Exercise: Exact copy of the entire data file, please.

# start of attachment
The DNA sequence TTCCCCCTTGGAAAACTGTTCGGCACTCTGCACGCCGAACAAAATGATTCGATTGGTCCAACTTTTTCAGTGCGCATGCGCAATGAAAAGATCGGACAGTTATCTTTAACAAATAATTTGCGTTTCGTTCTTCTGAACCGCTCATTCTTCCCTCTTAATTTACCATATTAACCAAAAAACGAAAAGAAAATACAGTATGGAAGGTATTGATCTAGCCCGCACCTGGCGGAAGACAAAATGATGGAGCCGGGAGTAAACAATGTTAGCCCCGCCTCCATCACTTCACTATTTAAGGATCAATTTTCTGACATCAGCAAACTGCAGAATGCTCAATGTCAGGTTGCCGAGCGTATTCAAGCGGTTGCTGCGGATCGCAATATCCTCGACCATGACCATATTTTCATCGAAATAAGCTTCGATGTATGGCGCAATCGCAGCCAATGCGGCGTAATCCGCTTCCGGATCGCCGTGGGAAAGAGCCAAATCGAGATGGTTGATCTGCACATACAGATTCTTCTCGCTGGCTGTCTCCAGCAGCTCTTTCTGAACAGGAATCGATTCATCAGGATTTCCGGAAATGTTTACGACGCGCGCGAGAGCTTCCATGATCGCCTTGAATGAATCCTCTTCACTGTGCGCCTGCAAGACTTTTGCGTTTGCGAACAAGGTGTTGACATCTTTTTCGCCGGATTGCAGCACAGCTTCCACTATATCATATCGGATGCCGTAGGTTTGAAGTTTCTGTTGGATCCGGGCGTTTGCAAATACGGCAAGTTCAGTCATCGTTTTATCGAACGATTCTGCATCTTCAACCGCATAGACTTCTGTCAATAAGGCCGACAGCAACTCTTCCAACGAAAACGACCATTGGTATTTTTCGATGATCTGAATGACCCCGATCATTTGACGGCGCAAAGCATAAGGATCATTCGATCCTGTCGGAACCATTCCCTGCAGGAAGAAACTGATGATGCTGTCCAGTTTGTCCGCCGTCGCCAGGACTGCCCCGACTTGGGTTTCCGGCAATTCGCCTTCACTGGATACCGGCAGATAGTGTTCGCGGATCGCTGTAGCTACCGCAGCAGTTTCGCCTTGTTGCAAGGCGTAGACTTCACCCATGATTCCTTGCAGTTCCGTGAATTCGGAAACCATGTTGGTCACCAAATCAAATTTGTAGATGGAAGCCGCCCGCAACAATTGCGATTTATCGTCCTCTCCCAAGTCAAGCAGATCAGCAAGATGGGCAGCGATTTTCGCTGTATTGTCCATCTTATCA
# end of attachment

The DNA sequence TTCCCCCTTGGAAAACTGTTCGGCACTCTGCACGCCGAACAAAATGATTCGATTGGTCCAACTTTTTCAGTGCGCATGCGCAATGAAAAGATCGGACAGTTATCTTTAACAAATAATTTGCGTTTCGTTCTTCTGAACCGCTCATTCTTCCCTCTTAATTTACCATATTAACCAAAAAACGAAAAGAAAATACAGTATGGAAGGTATTGATCTAGCCCGCACCTGGCGGAAGACAAAATGATGGAGCCGGGAGTAAACAATGTTAGCCCCGCCTCCATCACTTCACTATTTAAGGATCAATTTTCTGACATCAGCAAACTGCAGAATGCTCAATGTCAGGTTGCCGAGCGTATTCAAGCGGTTGCTGCGGATCGCAATATCCTCGACCATGACCATATTTTCATCGAAATAAGCTTCGATGTATGGCGCAATCGCAGCCAATGCGGCGTAATCCGCTTCCGGATCGCCGTGGGAAAGAGCCAAATCGAGATGGTTGATCTGCACATACAGATTCTTCTCGCTGGCTGTCTCCAGCAGCTCTTTCTGAACAGGAATCGATTCATCAGGATTTCCGGAAATGTTTACGACGCGCGCGAGAGCTTCCATGATCGCCTTGAATGAATCCTCTTCACTGTGCGCCTGCAAGACTTTTGCGTTTGCGAACAAGGTGTTGACATCTTTTTCGCCGGATTGCAGCACAGCTTCCACTATATCATATCGGATGCCGTAGGTTTGAAGTTTCTGTTGGATCCGGGCGTTTGCAAATACGGCAAGTTCAGTCATCGTTTTATCGAACGATTCTGCATCTTCAACCGCATAGACTTCTGTCAATAAGGCCGACAGCAACTCTTCCAACGAAAACGACCATTGGTATTTTTCGATGATCTGAATGACCCCGATCATTTGACGGCGCAAAGCATAAGGATCATTCGATCCTGTCGGAACCATTCCCTGCAGGAAGAAACTGATGATGCTGTCCAGTTTGTCCGCCGTCGCCAGGACTGCCCCGACTTGGGTTTCCGGCAATTCGCCTTCACTGGATACCGGCAGATAGTGTTCGCGGATCGCTGTAGCTACCGCAGCAGTTTCGCCTTGTTGCAAGGCGTAGACTTCACCCATGATTCCTTGCAGTTCCGTGAATTCGGAAACCATGTTGGTCACCAAATCAAATTTGTAGATGGAAGCCGCCCGCAACAATTGCGATTTATCGTCCTCTCCCAAGTCAAGCAGATCAGCAAGATGGGCAGCGATTTTCGCTGTATTGTCCATCTTATCA